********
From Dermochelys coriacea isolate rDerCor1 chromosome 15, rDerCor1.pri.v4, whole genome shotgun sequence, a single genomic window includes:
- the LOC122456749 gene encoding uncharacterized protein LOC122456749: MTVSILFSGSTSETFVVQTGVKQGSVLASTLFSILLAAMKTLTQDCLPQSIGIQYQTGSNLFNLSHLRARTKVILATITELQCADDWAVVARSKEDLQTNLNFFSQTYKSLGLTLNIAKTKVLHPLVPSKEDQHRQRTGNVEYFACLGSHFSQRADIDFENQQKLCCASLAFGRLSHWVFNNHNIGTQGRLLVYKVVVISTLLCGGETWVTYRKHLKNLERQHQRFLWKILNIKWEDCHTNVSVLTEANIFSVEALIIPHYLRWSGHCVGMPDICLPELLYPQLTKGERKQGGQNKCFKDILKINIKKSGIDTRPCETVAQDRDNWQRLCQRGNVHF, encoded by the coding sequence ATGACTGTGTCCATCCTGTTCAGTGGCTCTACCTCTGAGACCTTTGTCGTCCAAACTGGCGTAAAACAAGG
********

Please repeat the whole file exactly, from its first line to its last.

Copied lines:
From Dermochelys coriacea isolate rDerCor1 chromosome 15, rDerCor1.pri.v4, whole genome shotgun sequence, a single genomic window includes:
- the LOC122456749 gene encoding uncharacterized protein LOC122456749: MTVSILFSGSTSETFVVQTGVKQGSVLASTLFSILLAAMKTLTQDCLPQSIGIQYQTGSNLFNLSHLRARTKVILATITELQCADDWAVVARSKEDLQTNLNFFSQTYKSLGLTLNIAKTKVLHPLVPSKEDQHRQRTGNVEYFACLGSHFSQRADIDFENQQKLCCASLAFGRLSHWVFNNHNIGTQGRLLVYKVVVISTLLCGGETWVTYRKHLKNLERQHQRFLWKILNIKWEDCHTNVSVLTEANIFSVEALIIPHYLRWSGHCVGMPDICLPELLYPQLTKGERKQGGQNKCFKDILKINIKKSGIDTRPCETVAQDRDNWQRLCQRGNVHF, encoded by the coding sequence ATGACTGTGTCCATCCTGTTCAGTGGCTCTACCTCTGAGACCTTTGTCGTCCAAACTGGCGTAAAACAAGG